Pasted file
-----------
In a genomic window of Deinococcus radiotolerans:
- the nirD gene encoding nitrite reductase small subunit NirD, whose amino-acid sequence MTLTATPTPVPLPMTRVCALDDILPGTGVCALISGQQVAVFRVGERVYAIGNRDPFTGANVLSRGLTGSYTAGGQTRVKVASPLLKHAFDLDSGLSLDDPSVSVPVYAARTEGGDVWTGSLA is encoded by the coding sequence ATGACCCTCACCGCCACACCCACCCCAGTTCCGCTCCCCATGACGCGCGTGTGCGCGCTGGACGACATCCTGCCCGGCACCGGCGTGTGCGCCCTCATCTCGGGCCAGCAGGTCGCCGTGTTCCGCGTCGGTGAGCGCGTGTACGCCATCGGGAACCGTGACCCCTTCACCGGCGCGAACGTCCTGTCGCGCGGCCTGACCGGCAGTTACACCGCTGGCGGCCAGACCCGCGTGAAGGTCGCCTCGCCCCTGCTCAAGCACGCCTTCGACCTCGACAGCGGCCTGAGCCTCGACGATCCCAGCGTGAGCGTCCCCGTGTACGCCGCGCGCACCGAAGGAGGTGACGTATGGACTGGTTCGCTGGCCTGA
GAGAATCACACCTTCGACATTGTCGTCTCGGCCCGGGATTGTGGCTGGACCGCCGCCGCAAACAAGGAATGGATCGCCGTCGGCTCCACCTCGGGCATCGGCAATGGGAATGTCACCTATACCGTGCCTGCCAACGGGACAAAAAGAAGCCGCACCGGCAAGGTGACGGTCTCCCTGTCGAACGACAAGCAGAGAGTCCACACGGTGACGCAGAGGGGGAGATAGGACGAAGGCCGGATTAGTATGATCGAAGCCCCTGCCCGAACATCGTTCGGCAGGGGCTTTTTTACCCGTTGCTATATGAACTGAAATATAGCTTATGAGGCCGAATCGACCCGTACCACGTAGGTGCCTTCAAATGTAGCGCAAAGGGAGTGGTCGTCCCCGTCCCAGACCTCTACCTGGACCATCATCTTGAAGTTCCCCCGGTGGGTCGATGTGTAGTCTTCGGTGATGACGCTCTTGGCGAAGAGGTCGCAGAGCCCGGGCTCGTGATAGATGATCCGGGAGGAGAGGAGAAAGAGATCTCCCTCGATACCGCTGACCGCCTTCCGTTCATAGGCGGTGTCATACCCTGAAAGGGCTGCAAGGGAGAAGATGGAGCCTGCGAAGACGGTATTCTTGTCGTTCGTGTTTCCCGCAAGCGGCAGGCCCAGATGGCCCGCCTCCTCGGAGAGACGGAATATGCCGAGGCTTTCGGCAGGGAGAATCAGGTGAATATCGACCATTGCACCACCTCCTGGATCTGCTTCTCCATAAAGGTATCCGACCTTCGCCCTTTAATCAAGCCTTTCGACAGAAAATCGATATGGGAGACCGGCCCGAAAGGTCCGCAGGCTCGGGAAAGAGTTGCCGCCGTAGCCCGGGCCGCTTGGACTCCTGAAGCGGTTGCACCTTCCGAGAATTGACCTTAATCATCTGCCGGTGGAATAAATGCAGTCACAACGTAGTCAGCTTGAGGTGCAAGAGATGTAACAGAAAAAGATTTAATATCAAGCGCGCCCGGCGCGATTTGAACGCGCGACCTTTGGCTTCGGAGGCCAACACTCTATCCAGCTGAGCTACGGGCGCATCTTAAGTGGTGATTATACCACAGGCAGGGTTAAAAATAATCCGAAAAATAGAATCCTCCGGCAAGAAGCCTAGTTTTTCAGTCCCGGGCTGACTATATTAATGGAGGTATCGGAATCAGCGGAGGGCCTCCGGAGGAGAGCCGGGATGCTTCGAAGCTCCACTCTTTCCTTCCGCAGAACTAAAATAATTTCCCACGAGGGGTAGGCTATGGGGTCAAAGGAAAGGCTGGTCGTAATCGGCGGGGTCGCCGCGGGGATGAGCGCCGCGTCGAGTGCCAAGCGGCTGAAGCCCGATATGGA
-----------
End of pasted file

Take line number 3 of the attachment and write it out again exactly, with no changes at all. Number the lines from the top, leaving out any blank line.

GAGAATCACACCTTCGACATTGTCGTCTCGGCCCGGGATTGTGGCTGGACCGCCGCCGCAAACAAGGAATGGATCGCCGTCGGCTCCACCTCGGGCATCGGCAATGGGAATGTCACCTATACCGTGCCTGCCAACGGGACAAAAAGAAGCCGCACCGGCAAGGTGACGGTCTCCCTGTCGAACGACAAGCAGAGAGTCCACACGGTGACGCAGAGGGGGAGATAGGACGAAGGCCGGATTAGTATGATCGAAGCCCCTGCCCGAACATCGTTCGGCAGGGGCTTTTTTACCCGTTGCTATATGAACTGAAATATAGCTTATGAGGCCGAATCGACCCGTACCACGTAGGTGCCTTCAAATGTAGCGCAAAGGGAGTGGTCGTCCCCGTCCCAGACCTCTACCTGGACCATCATCTTGAAGTTCCCCCGGTGGGTCGATGTGTAGTCTTCGGTGATGACGCTCTTGGCGAAGAGGTCGCAGAGCCCGGGCTCGTGATAGATGATCCGGGAGGAGAGGAGAAAGAGATCTCCCTCGATACCGCTGACCGCCTTCCGTTCATAGGCGGTGTCATACCCTGAAAGGGCTGCAAGGGAGAAGATGGAGCCTGCGAAGACGGTATTCTTGTCGTTCGTGTTTCCCGCAAGCGGCAGGCCCAGATGGCCCGCCTCCTCGGAGAGACGGAATATGCCGAGGCTTTCGGCAGGGAGAATCAGGTGAATATCGACCATTGCACCACCTCCTGGATCTGCTTCTCCATAAAGGTATCCGACCTTCGCCCTTTAATCAAGCCTTTCGACAGAAAATCGATATGGGAGACCGGCCCGAAAGGTCCGCAGGCTCGGGAAAGAGTTGCCGCCGTAGCCCGGGCCGCTTGGACTCCTGAAGCGGTTGCACCTTCCGAGAATTGACCTTAATCATCTGCCGGTGGAATAAATGCAGTCACAACGTAGTCAGCTTGAGGTGCAAGAGATGTAACAGAAAAAGATTTAATATCAAGCGCGCCCGGCGCGATTTGAACGCGCGACCTTTGGCTTCGGAGGCCAACACTCTATCCAGCTGAGCTACGGGCGCATCTTAAGTGGTGATTATACCACAGGCAGGGTTAAAAATAATCCGAAAAATAGAATCCTCCGGCAAGAAGCCTAGTTTTTCAGTCCCGGGCTGACTATATTAATGGAGGTATCGGAATCAGCGGAGGGCCTCCGGAGGAGAGCCGGGATGCTTCGAAGCTCCACTCTTTCCTTCCGCAGAACTAAAATAATTTCCCACGAGGGGTAGGCTATGGGGTCAAAGGAAAGGCTGGTCGTAATCGGCGGGGTCGCCGCGGGGATGAGCGCCGCGTCGAGTGCCAAGCGGCTGAAGCCCGATATGGA